Difference between revisions of "Custom OSC"

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* <source inline>Pre MessageStamp</source> - as above, but the timestamp applied to the OSC message itself, filling in the two integer fields "sec" and "usec" (you have to include these in the argument list of your osc format, in this case).
 
* <source inline>Pre MessageStamp</source> - as above, but the timestamp applied to the OSC message itself, filling in the two integer fields "sec" and "usec" (you have to include these in the argument list of your osc format, in this case).
  
Then define the structure of the OSC message. There are two ways to structure the OSC messages that tidal sends. Either as an argument list, or as name-value pairs.
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Then define the structure of the OSC message. It's worth first spending a bit of time [http://opensoundcontrol.org/spec-1_0 familiarising yourself with the OSC spec]. There are two ways to structure the OSC messages that tidal sends. Either as an argument list, or as name-value pairs.
  
 
The argument list approach is most common. It looks like this:
 
The argument list approach is most common. It looks like this:
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</source>
 
</source>
  
To define the OSC structure, you start with <source inline>OSC</source>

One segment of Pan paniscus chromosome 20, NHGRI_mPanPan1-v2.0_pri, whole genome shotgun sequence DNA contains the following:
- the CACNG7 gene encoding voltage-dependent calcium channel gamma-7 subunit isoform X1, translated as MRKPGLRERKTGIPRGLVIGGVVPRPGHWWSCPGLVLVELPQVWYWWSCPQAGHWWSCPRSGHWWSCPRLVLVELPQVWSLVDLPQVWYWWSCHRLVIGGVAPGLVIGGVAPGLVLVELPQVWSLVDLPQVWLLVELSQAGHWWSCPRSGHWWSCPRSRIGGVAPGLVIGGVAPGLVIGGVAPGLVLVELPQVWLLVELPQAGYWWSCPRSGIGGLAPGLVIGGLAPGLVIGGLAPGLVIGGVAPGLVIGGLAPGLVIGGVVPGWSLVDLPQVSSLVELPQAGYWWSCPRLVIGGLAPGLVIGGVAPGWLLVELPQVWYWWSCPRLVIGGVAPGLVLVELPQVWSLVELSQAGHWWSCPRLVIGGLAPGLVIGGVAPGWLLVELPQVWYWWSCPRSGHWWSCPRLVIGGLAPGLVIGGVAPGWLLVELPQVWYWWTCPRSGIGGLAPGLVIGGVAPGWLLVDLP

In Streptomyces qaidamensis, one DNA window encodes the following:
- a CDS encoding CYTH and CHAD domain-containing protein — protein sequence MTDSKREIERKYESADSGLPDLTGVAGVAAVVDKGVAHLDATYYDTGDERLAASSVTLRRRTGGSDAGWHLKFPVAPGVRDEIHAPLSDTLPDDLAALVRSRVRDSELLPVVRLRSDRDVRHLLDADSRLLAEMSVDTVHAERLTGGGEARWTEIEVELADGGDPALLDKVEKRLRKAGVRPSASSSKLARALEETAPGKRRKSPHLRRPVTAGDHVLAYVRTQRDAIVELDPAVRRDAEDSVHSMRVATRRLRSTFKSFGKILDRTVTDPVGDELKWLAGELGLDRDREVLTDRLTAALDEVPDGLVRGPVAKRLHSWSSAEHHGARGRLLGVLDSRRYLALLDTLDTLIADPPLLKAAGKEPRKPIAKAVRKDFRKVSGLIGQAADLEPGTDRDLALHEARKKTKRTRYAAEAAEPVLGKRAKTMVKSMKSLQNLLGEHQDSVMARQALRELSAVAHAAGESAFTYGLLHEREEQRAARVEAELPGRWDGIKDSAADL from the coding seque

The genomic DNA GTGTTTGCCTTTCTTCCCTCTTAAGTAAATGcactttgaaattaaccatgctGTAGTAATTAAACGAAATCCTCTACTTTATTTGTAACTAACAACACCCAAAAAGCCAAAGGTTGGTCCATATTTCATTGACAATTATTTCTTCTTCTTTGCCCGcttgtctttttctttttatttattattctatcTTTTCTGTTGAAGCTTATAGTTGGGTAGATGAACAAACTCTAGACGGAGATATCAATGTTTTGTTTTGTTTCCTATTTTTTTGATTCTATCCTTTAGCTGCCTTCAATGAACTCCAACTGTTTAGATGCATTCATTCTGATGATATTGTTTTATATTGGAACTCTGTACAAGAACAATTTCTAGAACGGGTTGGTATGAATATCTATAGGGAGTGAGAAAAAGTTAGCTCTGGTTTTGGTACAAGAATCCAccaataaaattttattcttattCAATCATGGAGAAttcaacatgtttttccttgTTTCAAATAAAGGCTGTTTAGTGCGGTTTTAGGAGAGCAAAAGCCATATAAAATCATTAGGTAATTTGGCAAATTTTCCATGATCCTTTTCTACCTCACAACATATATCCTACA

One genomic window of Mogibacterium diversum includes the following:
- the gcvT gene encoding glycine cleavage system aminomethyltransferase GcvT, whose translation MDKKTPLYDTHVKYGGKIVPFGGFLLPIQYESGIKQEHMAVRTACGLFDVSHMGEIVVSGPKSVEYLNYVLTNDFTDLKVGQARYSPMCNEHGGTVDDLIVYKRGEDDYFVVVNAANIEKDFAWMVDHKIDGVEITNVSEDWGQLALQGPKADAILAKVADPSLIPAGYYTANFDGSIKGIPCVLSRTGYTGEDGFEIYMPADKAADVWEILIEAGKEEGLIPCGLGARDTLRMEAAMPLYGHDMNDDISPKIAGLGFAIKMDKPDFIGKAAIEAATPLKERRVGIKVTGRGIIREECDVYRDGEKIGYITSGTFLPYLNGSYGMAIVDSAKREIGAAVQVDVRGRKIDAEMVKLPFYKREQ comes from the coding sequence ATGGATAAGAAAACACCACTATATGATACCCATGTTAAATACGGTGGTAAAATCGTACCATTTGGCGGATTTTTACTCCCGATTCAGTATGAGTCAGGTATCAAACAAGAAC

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To define the OSC structure, you start with <source inline>OSC</source>, followed by the OSC "address pattern", in this case "/play". Then you list the message arguments, in order. Each argument is given as a 'tuple', containing the name of the parameter, and its default value.
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In the example above, the first parameter called "sound" doesn't have a default, indicated by the keyword <source inline>Nothing</source>. This means that if no sound parameter is given by a pattern, no OSC message will be sent.
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The other arguments in the example have defaults indicated by the keyword <source inline>Just</source>, followed by the type of the argument and its default value. VS gives a default as a string, VF as a floating point number, and VI as an integer. Other available types are VB for true/false boolean values (which are converted to 1 / 0 integer values in the message) and VX for binary 'blobs'. If one or more of these arguments aren't present in a pattern, the message will be sent with these default values.
  
 
redspeed = OSC "/mixer/channel/1" $ ArgList [("gain")]
 
redspeed = OSC "/mixer/channel/1" $ ArgList [("gain")]

Revision as of 21:22, 23 May 2020

The following is where in-development documentation will appear for TidalCycles 1.5.0 and later. For older versions, please see Custom OSC - pre 1.5.0.

Open Sound Control (OSC) is a standard network protocol, ostensibly designed for music, but it's really just an easy way to send numbers and other data across a network. A range of live coding and other systems including DAWs (Digital Audio Workstations), visualisers and mixers are compatible with OSC.